I hope you find this information helpful. If I may be of service to you or your organization by leading a workshop/didactic on stress relief, compassion fatigue, or self-care, please send an email to dorie (at) dorielgriggs (dot) com

For further study:

Basics of Compassion Fatigue – A helpful guide to teaching/learning about Compassion Fatigue. Available on the website for the Figley Institute

Gift From Within webcasts and resources on a variety of related issues.

Disclaimer: This website is for information purposes only. By providing the information contained herein we are not diagnosing, treating, curing, mitigating, or preventing any type of disease or medical condition. Before beginning any type of natural, integrative or conventional treatment regimen, it is advisable to seek the advice of a licensed healthcare professional.

What is Traumatic Stress

Thanks to the public information campaigns of a number of organizations supporting veterans the term PTSD, or Post Traumatic Stress Disorder is now widely known. After almost 20 years of learning and lecturing about PTSD I have learned that while the name is well known there is still very little general understanding of the criteria a person has to meet to be given the diagnosis of PTSD.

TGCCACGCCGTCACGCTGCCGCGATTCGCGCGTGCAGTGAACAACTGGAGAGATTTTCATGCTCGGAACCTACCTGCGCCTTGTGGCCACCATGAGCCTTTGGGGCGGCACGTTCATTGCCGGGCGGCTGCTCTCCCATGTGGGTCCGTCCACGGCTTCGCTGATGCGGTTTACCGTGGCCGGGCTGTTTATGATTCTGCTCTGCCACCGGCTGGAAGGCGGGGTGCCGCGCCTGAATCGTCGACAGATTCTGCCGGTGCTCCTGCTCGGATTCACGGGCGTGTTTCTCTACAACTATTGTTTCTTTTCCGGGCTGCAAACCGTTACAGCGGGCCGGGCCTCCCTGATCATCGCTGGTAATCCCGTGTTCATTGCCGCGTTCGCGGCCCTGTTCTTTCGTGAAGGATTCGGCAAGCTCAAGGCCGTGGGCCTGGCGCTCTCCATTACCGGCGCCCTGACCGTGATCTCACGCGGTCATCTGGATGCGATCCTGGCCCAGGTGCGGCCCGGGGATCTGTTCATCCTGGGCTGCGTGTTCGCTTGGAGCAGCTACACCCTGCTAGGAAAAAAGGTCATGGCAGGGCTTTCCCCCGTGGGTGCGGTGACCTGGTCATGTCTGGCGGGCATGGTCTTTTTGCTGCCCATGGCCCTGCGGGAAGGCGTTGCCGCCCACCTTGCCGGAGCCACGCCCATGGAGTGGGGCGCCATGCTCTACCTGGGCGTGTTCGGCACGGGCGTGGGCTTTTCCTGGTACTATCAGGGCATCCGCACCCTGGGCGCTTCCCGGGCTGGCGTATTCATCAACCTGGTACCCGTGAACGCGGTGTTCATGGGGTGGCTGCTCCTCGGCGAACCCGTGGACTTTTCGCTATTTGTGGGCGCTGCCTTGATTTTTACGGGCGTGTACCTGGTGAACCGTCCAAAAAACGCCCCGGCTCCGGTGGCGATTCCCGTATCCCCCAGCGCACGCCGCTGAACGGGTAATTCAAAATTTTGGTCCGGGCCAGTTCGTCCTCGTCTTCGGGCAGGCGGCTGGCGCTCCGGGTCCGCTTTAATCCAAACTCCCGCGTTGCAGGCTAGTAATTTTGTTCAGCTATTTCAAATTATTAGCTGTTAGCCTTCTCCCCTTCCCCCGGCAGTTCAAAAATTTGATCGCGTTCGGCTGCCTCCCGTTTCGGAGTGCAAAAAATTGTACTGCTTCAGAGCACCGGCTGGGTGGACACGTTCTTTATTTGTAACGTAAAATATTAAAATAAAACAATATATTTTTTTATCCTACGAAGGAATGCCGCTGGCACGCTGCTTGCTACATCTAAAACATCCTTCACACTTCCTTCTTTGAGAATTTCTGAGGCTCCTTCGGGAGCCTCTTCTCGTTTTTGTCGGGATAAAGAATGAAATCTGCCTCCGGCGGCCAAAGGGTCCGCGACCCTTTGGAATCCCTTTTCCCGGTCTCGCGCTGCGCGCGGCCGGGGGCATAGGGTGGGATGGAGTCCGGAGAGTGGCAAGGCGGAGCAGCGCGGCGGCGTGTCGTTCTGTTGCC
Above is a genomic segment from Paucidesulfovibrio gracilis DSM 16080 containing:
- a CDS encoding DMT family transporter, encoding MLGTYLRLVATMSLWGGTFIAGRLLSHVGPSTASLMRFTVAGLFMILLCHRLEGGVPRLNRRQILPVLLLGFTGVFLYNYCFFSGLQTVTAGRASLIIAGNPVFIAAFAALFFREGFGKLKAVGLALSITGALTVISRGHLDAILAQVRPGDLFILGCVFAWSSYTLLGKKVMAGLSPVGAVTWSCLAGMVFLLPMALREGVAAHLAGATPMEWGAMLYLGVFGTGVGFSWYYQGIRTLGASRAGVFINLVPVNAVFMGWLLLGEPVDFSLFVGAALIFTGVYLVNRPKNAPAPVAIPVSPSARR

Several years ago a chaplain friend of mine asked me to speak to the oncology department at his hospital. The topic was traumatic stress and self care. The nurses attended the didactic thinking they were there to learn how to care for their patients who may be traumatized. What my friend guessed and what I learned after this experience is that some of the nurses experience and struggle with the traumatic events they deal with in the course of their work.

What I wrongly assumed is that medical professionals would know and understand the toll their work takes on them personally, they did not. That lecture led to an invitation to another conference of medical professionals. In the three years I’ve served as a chaplain for the Roswell Fire Department I’ve had conversations about traumatic stress with our public safety employees in the fire, police and 911 dispatch areas. Many know their jobs expose them to trauma, but few know what it takes to meet the criteria for a PTSD diagnosis.